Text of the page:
Chrysler Fifth Avenue
The Chrysler Fifth Avenue was one of the U.S. carmaker Chrysler from 1983 to 1989 offered sedan in the upper middle class with rear-wheel drive.
After Chrysler had in 1975 his previous top mark Imperial set, the New York series was the largest and most expensive of the group car model. In the first three years of the New York models were identical to those produced until 1975 Imperial LeBaron; 1979-1982 Chrysler then offered a redesigned New Yorker, which was based on the Group’s own R platform. In the summer of 1981 Chrysler stopped production of these large sedans all the way in the on the market did not able to enforce.
For the year beginning in the fall of 1981 model year 1982, the name New York remained as the name of the top model of the Chrysler Group, but he was transferred in a process called sifting Badge in American parlance, to a much smaller vehicle. The New York of the vintage in 1982 was based on the positioned in the intermediate region M platform, so that the new car was about 40cm shorter than its predecessor. He was in technical Respects identical with that of 1977 to 1981 produced LeBaron, lifted from him but from by stylistic changes in the roof area. As in previous years, the highest quality equipped versions of the car were named New York’s Fifth Avenue, which should remind you of the same street in New York.
In model year 1983, the model name of New York was used for two different vehicles:
For model year 1984 Chrysler sparked the confusion on the double use of terms. The name of New York was used only by the front-wheel drive K-Car offshoot, while the large, rear-wheel drive sedan was sold as a future Chrysler Fifth Avenue. This model name kept the car in to the end of production in 1989.
The 1984 to 1989 Chrysler Fifth Avenue offered at this time was the most expensive cars of the Chrysler Group. It was technically identical to the models Dodge Diplomat and Plymouth Gran Fury, which were also based on the M platform, were significantly better equipped and have been offered at a lower price by 30 percent.
Technically, the Fifth Avenue was "outdated" even at its launch. He had a simple chassis with rear leaf springs and rigid axles. When driving an eight-cylinder engine was used with 5.2 liters of displacement, which gave initial 132hp and 142hp from 1985. As power transmission served a TorqueFlite three-speed automatic. The Fifth Avenue had on the front wheels disc and drum brakes on the rear wheels.
Externally the Fifth Avenue differed from its cheaper sister models by a vinyl roof, in the Landauer-style to the rear of the car, ie was restricted to the C-pillar. A stylistic feature was the vinyl cover of a portion of the rear side window. This design is based on a special model of the LeBaron, which had been offered in 1980 under the name LeBaron Fifth Avenue Edition. Specializing in convertible conversions Company American Sunroof Company (ASC) had in 1980 produced a total of 650 vehicles of this special series.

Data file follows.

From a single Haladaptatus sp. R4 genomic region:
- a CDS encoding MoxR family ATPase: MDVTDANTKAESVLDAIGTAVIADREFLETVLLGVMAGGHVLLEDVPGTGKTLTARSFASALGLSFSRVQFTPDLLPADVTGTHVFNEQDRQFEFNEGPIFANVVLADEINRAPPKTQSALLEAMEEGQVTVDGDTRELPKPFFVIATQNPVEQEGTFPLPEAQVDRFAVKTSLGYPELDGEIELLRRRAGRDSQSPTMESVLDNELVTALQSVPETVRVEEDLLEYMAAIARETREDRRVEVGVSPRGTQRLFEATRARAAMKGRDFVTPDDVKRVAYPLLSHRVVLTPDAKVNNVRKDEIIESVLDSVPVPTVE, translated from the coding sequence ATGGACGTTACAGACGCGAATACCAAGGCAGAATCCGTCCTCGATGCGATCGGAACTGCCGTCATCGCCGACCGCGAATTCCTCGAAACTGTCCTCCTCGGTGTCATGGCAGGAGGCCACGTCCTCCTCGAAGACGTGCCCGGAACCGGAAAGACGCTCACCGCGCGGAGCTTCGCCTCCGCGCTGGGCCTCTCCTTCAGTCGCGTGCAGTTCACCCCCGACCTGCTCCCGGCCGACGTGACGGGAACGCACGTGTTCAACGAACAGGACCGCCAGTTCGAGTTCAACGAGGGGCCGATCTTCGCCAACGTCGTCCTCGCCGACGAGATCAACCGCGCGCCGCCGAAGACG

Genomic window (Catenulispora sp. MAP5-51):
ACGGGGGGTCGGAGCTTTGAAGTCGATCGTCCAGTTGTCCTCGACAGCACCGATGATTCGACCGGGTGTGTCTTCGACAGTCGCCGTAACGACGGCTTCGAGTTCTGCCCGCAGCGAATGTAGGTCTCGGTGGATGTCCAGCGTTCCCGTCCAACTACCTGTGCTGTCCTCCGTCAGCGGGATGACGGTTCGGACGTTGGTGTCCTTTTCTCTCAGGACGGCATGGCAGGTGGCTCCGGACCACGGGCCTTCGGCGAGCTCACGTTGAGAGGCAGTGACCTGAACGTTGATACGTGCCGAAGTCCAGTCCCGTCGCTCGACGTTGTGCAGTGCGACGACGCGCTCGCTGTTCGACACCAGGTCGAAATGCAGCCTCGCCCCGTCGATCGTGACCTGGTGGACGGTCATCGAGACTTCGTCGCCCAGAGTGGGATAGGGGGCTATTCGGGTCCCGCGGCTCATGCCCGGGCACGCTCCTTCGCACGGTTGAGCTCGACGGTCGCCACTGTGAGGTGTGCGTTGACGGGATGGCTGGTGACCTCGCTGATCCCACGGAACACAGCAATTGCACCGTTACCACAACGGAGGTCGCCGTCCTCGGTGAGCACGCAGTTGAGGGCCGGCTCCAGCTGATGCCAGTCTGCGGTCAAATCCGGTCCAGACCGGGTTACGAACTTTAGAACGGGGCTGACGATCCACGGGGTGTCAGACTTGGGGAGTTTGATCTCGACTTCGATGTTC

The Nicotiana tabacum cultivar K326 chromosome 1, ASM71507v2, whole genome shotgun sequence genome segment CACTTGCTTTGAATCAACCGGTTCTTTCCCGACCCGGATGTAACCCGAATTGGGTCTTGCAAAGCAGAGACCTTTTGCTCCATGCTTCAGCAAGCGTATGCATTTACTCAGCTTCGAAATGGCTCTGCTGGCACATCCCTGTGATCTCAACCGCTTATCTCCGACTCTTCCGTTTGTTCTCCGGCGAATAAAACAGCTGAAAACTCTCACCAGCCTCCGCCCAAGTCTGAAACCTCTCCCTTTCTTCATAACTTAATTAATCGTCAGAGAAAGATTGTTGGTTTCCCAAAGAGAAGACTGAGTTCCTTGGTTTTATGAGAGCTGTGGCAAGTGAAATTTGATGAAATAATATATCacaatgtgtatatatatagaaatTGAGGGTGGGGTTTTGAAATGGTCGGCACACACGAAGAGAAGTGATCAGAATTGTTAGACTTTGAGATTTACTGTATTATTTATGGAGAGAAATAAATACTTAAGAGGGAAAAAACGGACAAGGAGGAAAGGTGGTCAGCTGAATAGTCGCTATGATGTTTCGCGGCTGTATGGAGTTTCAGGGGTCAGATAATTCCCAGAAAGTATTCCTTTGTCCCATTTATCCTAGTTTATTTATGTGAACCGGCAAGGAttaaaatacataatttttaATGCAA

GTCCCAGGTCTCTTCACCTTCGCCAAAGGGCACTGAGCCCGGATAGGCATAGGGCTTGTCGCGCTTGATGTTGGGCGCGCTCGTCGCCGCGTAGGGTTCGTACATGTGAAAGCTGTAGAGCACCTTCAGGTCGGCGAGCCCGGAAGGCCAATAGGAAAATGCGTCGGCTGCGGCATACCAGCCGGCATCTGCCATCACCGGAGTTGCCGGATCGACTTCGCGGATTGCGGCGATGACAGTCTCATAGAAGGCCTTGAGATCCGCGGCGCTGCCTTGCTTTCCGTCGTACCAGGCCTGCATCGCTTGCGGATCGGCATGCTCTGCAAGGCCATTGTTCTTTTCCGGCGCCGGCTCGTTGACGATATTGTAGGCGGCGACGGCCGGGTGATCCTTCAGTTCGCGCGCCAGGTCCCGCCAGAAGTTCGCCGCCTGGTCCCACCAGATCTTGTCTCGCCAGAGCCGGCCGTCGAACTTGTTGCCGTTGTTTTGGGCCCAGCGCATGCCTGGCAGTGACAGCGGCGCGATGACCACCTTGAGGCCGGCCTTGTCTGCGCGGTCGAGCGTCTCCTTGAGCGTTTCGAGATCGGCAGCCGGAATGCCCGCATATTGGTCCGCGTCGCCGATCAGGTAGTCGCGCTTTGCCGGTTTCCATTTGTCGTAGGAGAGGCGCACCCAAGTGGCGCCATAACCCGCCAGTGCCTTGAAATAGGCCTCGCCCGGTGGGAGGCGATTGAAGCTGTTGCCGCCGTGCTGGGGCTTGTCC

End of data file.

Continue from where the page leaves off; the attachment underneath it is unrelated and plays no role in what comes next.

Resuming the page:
The front end was also initially independently. Here the turn signals were arranged horizontally across the four headlights. This design element took over the Dodge Diplomat as part of a facelift for model year 1985. The Fifth Avenue was fitted with wire spoke wheels. Along with the vinyl roof made the car so a decidedly conservative impression.
The interior was of high quality. Electrically operated windows and seats, air conditioning included as standard equipment, as of 1988 was supplied as standard, a driver’s airbag. On request, the seats were upholstered in real leather. From year to year, the range of available colors has been changed a bit, otherwise remained the vehicle during its construction period without significant modifications.
The Chrysler Fifth Avenue was successful on the American market. He regularly achieved high five-figure, in two years, six-digit production numbers. Based on the models of the M platform, he was the most successful vehicle in the 1980s. The Fifth Avenue sold four times better than the Dodge Diplomat and five to six times better than the Plymouth Gran Fury. From Fifth Avenue Chrysler built within six years, more than 420,000 copies.
Flammang, James M./Kowalke, Ron: Standard Catalog of American Cars 1976Â–1999, Krause Publishing, Iola 1999, ISBN
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